Wednesday, May 15, 2013

The Mercy Series By Rebecca Lim—Review


Okay, so, here’s what happened: Some months ago, in the summer of 2012, I checked MERCY BY REBECCA LIM out from the library. And read it. And loved it. And knew there were more books in the series. But the library did not have those books. So, when I got, like, three B&N/Amazon giftcards for my birthday in September, I used some of that giftcardy-ness to buy the first three books: Mercy, Exile and Muse. But I had other stuff to read. By the time I finally had some time put aside to read this series it was December. BUUUT—I was on goodreads and I found out that there WAS ANOTHER book in the series. That was already out, no less. So I had to buy that one before I could read this series. I didn’t buy that one until February (and let me tell you—is quite an ordeal actually finding it.) Then I finally had the whole series—or so I thought. Because THEN—Rebecca Lim put up a blog post saying she was currently working on the NEXT INSTALLMENT of the Mercy series. I groaned, then commented on that blog post, explaining my predicament (because I wanted to read the whole series in one straight shot—that was the point of all this. And now I couldn’t. Now I’d have to wait for this fifth one.). Rebecca Lim commented back to me that it would take her a while to write and I should read the series now anyway. And you know what? I wanted to. So, it was this pas weekend when I finally cleared some time to read the Mercy Series. And read it I did.
But, since I did not review them separately (like I read the second one, then launched straight into the third one without pausing to review it) It will now be sort of impossible for me to review them separately—so I’m just ding a full series, spoiler-free, review on my blog.

The Plot: 4.5/5
Mercy (book 1): Mercy ‘wakes up’ in the body of Carmen Zappacosta, who is singer that’s traveling to a town called Paradise with her school to participate in a singing competition. She’s staying with a host family, the Daley’s. From Mercy’s memories of the past two people that she ‘soul-jacked’ they had some pretty sucky lives, that she went some way to fixing. But there seems to be nothing untowardly awful in Carmen’s life—Besides a bad skin condition and being one of the unpopular girls. But there is something untowardly awful with her host family—their daughter, Lauren went missing two years ago, and is presumed dead. But Ryan, Lauren’s twin brother, insists she’s alive, that he ‘feels’ her. Luc, who Mercy knows is one her true love though she knows little else and who always visits her in her dreams urges her to do nothing and he will find her. But Mercy as Carmen decides to help Ryan find Lauren anyway.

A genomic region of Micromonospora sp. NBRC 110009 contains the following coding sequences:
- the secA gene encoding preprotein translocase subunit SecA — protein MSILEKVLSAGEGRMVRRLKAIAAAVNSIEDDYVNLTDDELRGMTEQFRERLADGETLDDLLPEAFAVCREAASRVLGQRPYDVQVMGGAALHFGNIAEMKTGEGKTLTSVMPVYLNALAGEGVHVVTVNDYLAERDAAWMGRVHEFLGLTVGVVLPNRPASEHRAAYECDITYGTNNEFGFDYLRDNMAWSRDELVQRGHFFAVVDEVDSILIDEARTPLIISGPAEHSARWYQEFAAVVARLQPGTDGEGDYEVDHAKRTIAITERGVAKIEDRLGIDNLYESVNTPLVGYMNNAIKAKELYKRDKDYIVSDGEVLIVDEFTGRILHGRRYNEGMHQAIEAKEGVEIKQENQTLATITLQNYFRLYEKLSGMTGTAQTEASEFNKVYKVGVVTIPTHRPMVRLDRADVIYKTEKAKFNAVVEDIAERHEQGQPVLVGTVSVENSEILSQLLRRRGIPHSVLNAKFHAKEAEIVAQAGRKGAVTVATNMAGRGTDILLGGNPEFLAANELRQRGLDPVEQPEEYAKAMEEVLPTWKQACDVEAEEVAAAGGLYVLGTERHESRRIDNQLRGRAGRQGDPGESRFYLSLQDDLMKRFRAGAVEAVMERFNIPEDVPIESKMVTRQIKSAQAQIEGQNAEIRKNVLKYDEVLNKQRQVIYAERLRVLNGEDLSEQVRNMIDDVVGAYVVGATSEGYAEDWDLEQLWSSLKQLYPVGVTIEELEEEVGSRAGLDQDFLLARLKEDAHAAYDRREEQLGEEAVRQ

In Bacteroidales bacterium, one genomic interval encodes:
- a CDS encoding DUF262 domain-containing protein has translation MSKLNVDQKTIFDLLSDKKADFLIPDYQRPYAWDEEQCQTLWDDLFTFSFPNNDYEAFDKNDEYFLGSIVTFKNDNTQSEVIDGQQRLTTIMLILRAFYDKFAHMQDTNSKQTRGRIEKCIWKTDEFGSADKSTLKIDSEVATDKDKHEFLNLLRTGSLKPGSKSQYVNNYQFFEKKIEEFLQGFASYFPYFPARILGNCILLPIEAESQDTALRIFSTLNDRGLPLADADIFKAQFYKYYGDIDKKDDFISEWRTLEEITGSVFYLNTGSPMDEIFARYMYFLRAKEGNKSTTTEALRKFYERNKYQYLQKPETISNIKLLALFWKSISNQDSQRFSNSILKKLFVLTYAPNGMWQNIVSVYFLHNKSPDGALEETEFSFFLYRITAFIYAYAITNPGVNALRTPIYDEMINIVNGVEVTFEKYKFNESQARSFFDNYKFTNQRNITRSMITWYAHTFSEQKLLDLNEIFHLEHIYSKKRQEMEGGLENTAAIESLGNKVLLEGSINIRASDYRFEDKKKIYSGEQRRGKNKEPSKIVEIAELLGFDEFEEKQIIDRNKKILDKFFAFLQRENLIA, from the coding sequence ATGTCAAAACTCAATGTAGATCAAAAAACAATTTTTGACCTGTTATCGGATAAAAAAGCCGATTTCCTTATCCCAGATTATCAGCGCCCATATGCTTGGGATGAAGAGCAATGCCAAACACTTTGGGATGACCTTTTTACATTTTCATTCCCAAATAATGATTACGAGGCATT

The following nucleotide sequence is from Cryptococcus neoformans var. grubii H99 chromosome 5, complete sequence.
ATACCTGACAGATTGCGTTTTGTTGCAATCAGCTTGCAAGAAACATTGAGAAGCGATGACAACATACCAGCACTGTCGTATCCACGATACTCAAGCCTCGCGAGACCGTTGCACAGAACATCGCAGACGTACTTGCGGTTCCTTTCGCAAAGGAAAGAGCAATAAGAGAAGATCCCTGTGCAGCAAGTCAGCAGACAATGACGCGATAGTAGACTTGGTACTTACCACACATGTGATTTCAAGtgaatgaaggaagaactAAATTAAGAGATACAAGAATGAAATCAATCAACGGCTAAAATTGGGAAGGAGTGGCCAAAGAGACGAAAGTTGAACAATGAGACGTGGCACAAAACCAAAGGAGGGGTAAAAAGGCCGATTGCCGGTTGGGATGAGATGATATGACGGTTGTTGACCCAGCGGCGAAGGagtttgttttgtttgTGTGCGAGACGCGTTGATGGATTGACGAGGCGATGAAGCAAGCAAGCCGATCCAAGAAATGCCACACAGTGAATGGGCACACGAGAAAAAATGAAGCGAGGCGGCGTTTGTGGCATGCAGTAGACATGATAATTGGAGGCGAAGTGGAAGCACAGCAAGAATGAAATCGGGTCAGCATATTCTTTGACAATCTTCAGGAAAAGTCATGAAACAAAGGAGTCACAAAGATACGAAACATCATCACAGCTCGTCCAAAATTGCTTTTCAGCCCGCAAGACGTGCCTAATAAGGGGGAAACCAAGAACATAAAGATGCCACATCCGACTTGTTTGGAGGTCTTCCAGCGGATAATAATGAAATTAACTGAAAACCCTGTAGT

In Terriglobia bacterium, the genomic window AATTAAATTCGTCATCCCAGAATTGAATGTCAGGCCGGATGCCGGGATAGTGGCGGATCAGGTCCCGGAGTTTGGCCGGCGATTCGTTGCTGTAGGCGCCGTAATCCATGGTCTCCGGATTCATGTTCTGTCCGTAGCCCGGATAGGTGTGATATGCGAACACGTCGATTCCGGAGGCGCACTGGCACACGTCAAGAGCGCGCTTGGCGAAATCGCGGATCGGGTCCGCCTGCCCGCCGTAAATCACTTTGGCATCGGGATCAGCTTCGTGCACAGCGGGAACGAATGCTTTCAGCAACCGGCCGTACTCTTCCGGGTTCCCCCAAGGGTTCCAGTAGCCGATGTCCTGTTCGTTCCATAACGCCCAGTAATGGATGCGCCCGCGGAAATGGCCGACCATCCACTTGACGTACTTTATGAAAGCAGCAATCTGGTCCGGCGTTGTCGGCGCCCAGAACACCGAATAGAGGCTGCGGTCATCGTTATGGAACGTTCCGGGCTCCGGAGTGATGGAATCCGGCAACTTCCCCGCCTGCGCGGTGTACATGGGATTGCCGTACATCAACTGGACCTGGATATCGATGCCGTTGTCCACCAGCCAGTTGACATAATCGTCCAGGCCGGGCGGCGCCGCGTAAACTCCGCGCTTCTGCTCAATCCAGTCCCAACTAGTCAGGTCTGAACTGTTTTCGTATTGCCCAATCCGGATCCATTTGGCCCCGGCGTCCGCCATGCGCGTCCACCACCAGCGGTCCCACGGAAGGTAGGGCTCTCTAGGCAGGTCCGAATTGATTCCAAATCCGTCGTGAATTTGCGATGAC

So, we kind of have a little murder-mystery going on here, but also a very interesting rhetorical choice that Rebecca Lim made for this series overall. In my literature classes, Dramatic Irony has been defined a when the audience (or reader) knows something the characters don’t. In this book, we know Mercy is an angel—whilst she has no idea. And knowing that Mercy is an Angel, it’s fairly easy to infer that Luc is Lucifer. Mercy, however, does not discover this til book three. And we also have the romance plot—Luc wooing Mercy in her dreams, but her and Ryan falling for each other as they search for Lauren.
Exile (Book 2): Mercy ‘wakes up’ as Lela Niell of Australia, whose mother is terminally ill and dying. Lela works at a coffee shop and… Lela actually has a pretty boring life. This book had the weakest plot, if you ask me. Anyways, Luc tells her in her dreams to find Ryan Daley—a human boy who fell in love with her, Mercy, in her past life, as Carmen Zappacosta. (Mercy remembers nothing of her life as Carmen) Luc says if she finds him and returns to his home—Paradise, that he will find her. So Mercy as Lela promises a guy who comes to the coffee shop a date if he’ll help her look up some stuff online. First she has him look up Carmen Zappacosta—because she can’t remember anything of her time as Carmen. Then she asks him to look up Ryan—and he does. I THINK that they find Ryan on Facebook (not sure, though). So anyway, Mercy asks this guy to help her set up a facebook account so she can communicate with Ryan. The guy, Ranald, sets up a facebook account for her, using his email because Mercy doesn’t know if Lela has one—or if she does, what it is. I’m not the most internet-savvy person in the world, but as soon as Mercy started communicating with Ryan, working out a plan where he’ll come and get her before her promised date with Ranald—I saw the problem. Long story short, we had some pretty epic stuff at the end of this book.
One thing that drove me to distraction whilst reading this book was the dialogue. They did the dialogue with single quotation marks, instead of double. Showing this to some of my friends, they agreed that it would drive them insane too. If I had given up, it would have been at this book. With that quotation fail and a weak plot—but I soldiered on, and I’m glad I did.